The Federal Reserve is making plans to end its QE3 program. However, the central banker is balancing the risks of such a move against the risks of low economic inflation and persistently weak employment.
As revealed by the minutes from the December 2013 Federal Open Market Committee meeting, Fed members are in mild disagreement about the best way forward.
For today's home buyers and mortgage rate shoppers, lack of Fed consensus could result in mortgage rate volatility which would make it hard to pin down a great, low rate.
The Federal Reserve recently released the minutes from its December 2013 Federal Open Market Committee meeting.
More commonly called the "Fed Minutes", the report is a granular summary of the most recent FOMC meeting. It includes details on the conversations and debate which shaped the meeting's outcome, similar to how the minutes of a shareholder meeting or condo association would read.
The Fed Minutes is the more-thorough companion to the Federal Reserve's other meeting summary -- its post-meeting press release.
As a length and depth comparison, consider that the Fed's post-meeting press release was comprised of fewer than 900 words, in total. By contrast, the final Fed Minutes ran longer than 8,000 words.
The Fed's December minutes reveal a group with divided opinions.
Some Fed members believe the group in doing too much to help the economy; others believe the Fed is doing too little. Ultimately, the central banker voted and reached consensus to "taper" its support for the economy, and to make future policy changes as economic conditions warrant.
For mortgage rate shoppers, the minutes suggest a rhetoric battle which may keep rates in flux through the early part of 2014, at least -- especially with the unexpected weakness of December's Non-Farm Payrolls (NFP) report.
Mortgage rates are better by 0.25 percentage points since last week's NFP release.
The Fed Minutes covered much ground with the over-riding, paraphrased message of "reducing stimulus without over-reducing stimulus".
The Fed is wary that inflation rates are low, and that the removal of stimulus will leave the economy with fewer inflationary elements within in. Too little inflation in the economy can be as insidious as too much inflation, and the Fed wants to avoid that situation.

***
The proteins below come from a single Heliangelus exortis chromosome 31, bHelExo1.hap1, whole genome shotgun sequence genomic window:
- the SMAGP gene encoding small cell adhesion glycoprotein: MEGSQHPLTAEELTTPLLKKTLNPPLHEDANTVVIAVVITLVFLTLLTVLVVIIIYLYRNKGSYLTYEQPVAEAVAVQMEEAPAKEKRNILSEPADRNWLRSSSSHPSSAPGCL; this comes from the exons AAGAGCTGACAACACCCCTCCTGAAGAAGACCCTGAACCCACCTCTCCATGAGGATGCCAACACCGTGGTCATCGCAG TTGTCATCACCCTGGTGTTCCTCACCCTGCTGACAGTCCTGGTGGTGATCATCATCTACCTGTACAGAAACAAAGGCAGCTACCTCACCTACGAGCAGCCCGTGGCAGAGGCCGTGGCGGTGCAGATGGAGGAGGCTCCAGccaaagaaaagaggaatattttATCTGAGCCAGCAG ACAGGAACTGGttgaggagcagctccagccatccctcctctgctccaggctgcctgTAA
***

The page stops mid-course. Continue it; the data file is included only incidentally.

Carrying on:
So, the Fed voted to reduce the size of its current and third round of quantitative easing (QE3) by a modest $10 billion per month.
The QE3 program is now sized at $75 billion monthly and prescribes for the Fed to purchase Treasury and mortgage-backed securities (MBS) in the open market. The purchases result in artificial demand for such bonds, which causes their respective prices to rise.
When mortgage bond prices rise, mortgage rates fall; and this is how QE3 has helped to keep mortgage rates low.
Absent QE3, mortgage rates would not have likely reached the low-3s, as they did in 2013.
The Fed's comments on housing were of particular interest.
Housing market activity appeared to slow, said the Fed, likely the result of higher mortgage rates. The Fed also acknowledged a supply-side program; that the available U.S. home supply is too low to meet the needs of today's growing pool of home buyers.
The Fed also said that rising mortgage rates could exert more pressure on the housing market's recovery than originally expected. The Fed will ultimately test this theory as the size of the QE3 program shrinks.
Federal Reserve members expect home values to rise in 2014, which will reduce the number of underwater borrowers nationwide. This, too, should aid the housing market because, when home values climb, it can be easier for homeowners to sell.
The Federal Reserve has started its QE3 taper. Eventually, its support for low mortgage rates will move to nil. Today, though, QE3 remains in effect and U.S. mortgage rates remain low.
For rate shoppers looking ahead to what's left of the week, what's left of the month of January, or what's left of the year 2014, consider that today's mortgage rates may be the best that it gets.
Get a personalized mortgage rate quote for your home, and get the rate quote now. Quotes are fast, free, and come with no obligation whatsoever to proceed.
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